The altar in the courtyard would represent the offering of the lamb at passover.  The Laver and then Solomon’s Sea of Bronze would represent commemorating the dividing and deliverance of Israel at the Red Sea.  Once in the Holy Place, the lamp stands would represent God being a light for Israel at night in the wilderness guiding them for forty years.  The shew-bread – the heavenly manna provided from God to sustain Israel for forty years.  Thus, these articles represented Israel’s exodus and wilderness wanderings for forty years and God’s guidance and provision before they would enter God’s Promised Heavenly Land – The Most Holy Place.  Therefore, a journey of Israel coming back to Adam’s paradise motif is seen.

Under the New Exodus last days Anti-type “this generation”  (Matt. 24:34/Deut. 32:5, 20/Acts 2:40/Ps. 90:15), Jesus becomes all of these articles.  He is the firstborn and pure lamb of God. Israel was baptized under Moses with enemies perishing and now those who would not heed Jesus’ words were being baptized by fire – with enemies in the process of perishing.  Jesus is the light of the world and the heavenly manna sent down from heaven.   Jesus was the High Priest whom led (blazed a trail for) the Church into the Most Holy Place – whereby the heavenly country/Jerusalem was “about to be” received (Heb. 11:10, 16; 13:14 YLT).  Jesus and the Church recapitulates the paradise restored motif of the first exodus between AD 30 – AD 70.

Hebrews 9:8

In (Hebrews 9:8) I would agree with the EVS translation and those commentators that would identify the “first” compartment being the Holy Place (not the entire tabernacle) – symbolizing the then “present” Old Covenant age still having a “legal standing,” “have status” “lasts,” “has continuance,” or “functioning” (cf. Matt. 5:17-19; Heb. 9:10 “imposed”) and the Most Holy Place being representative of the New Covenant age in-breaking upon and overlapping the old.  The Bible teaches that full and complete face to face access is given behind the veil within the Most Holy Place at the blowing of the last trumpet when the Second Coming of Christ takes place at the end of the OC age in AD 70 (Rev. 11:15-19; 21:16–22:3-4, 6-7, 10-12, 20; 1 Cor. 13:12/2 Cor. 3:7–5:10/6:16; Heb. 9:26-28).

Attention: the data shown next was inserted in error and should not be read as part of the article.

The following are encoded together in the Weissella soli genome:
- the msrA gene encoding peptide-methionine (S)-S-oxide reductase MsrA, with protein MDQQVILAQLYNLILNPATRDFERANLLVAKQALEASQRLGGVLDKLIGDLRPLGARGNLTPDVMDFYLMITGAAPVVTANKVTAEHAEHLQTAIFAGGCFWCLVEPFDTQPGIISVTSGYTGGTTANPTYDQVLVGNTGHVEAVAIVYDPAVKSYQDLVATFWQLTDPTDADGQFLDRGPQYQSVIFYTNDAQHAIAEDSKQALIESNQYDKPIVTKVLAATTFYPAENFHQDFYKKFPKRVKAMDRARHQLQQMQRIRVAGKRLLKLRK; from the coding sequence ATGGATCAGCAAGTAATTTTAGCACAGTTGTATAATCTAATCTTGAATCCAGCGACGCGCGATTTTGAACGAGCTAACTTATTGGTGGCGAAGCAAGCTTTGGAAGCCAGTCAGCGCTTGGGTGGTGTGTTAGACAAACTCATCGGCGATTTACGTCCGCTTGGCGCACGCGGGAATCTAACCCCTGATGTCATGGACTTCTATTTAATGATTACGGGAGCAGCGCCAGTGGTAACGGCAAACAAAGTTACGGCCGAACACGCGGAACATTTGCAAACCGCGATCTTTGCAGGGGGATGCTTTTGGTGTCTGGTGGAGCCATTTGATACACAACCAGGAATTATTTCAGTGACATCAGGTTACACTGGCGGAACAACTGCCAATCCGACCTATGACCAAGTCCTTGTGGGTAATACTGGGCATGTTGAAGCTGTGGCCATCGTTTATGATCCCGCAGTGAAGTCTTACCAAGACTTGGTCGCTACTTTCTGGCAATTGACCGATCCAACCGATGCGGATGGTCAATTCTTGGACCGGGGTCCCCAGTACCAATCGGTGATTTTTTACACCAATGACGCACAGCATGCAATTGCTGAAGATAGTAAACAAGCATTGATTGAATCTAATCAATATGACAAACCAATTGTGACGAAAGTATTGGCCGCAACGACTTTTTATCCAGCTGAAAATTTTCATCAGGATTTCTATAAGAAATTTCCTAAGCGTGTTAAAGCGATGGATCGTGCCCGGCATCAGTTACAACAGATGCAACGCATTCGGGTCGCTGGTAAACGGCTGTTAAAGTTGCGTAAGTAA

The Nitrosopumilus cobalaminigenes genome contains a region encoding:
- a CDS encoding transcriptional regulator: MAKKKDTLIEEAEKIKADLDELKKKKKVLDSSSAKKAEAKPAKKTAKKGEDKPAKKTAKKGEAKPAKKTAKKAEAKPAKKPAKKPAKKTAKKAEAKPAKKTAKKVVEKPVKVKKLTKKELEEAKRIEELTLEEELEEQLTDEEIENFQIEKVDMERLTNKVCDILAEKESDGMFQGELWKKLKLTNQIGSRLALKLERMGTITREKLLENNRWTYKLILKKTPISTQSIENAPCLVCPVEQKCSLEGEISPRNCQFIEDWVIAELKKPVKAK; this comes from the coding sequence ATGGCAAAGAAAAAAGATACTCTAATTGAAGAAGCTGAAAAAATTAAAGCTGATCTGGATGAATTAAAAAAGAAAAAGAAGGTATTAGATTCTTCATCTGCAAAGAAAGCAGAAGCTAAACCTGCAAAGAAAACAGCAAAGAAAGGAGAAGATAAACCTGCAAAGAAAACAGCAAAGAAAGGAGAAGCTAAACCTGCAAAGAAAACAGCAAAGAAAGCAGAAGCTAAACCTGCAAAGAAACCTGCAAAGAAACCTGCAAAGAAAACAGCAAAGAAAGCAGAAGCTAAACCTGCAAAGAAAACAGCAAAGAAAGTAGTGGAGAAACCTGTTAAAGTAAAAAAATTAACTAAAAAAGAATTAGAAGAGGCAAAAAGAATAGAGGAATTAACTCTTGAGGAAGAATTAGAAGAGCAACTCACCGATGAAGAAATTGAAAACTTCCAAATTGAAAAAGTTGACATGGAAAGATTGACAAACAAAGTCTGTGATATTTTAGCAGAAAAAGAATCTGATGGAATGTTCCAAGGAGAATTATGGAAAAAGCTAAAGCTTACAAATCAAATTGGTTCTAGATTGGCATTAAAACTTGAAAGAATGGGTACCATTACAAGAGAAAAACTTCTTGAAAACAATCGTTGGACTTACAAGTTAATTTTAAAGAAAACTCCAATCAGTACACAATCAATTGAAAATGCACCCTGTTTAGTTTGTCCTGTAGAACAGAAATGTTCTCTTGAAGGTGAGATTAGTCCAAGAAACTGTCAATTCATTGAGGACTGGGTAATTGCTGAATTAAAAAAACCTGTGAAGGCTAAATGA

Conclusion:

The High Priest once a year on the Day of Atonement would travel 40 cubits in the Holy Place (which represented a time of testing and temporal peace – walking through Israel’s OT exodus) before entering the Most Holy Place (representing heaven or the “heavenly country/city”).  This was typological of Christ being a High Priest and Him performing another forty years New Exodus/Atonement.  At the end of which in AD 70 when He appeared a second time apart from sin to complete salvation for the eagerly awaiting congregation — the “first” compartment/Holy Place (OC) was removed or “vanished” (Heb. 8:13) and He has now clothed and made the Church His Most Holy Place in the NC age Revelation 22:16 (commentators acknowledge the perfect cube to be a reference to the MHP).  The “power of the holy people” “the law” which brought about the awareness of the curse of “the death” has been overcome and for those who walk through her gates in faith, within the New Jerusalem/MHP, “the curse is no more” (Dan. 12:1-7; 1 Cor. 15:54-57; Rev. 21:3-4, 16).  God has brought us face to face with Christ who is the Tree of Life in the MHP and has thus “restored all things” contained in the law and prophets (Acts 3:17-23; Heb. 9:10; 24-28).

     

 

 


[1] R.E. Nixon, M.A., The Exodus in the New Testament, http://www.biblicalstudies.org.uk/pdf/exodus_nixon.pdf (bold emphasis MJS).

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One comment

  1. I especially like the temple description in Ezekiel 41 that shows the 2 cherubims on each side of the mercyseat facing each other, that are also painted on the walls with a palm tree between them. Ezekiel earlier described the cherubim from his vision having 4 faces, but in his vision of the temple, only two were utilized so that the man face sits opposed to the lion face. We have a clue from Hebrews 9:5 that the mercyseat depicts Christ, so that the palm tree between the man and the lion can be none other than Christ, the Tree of Life, who mediates between God and man. The word translated in Heb as mercyseat is the same used in Rom 3:25 for propitiation.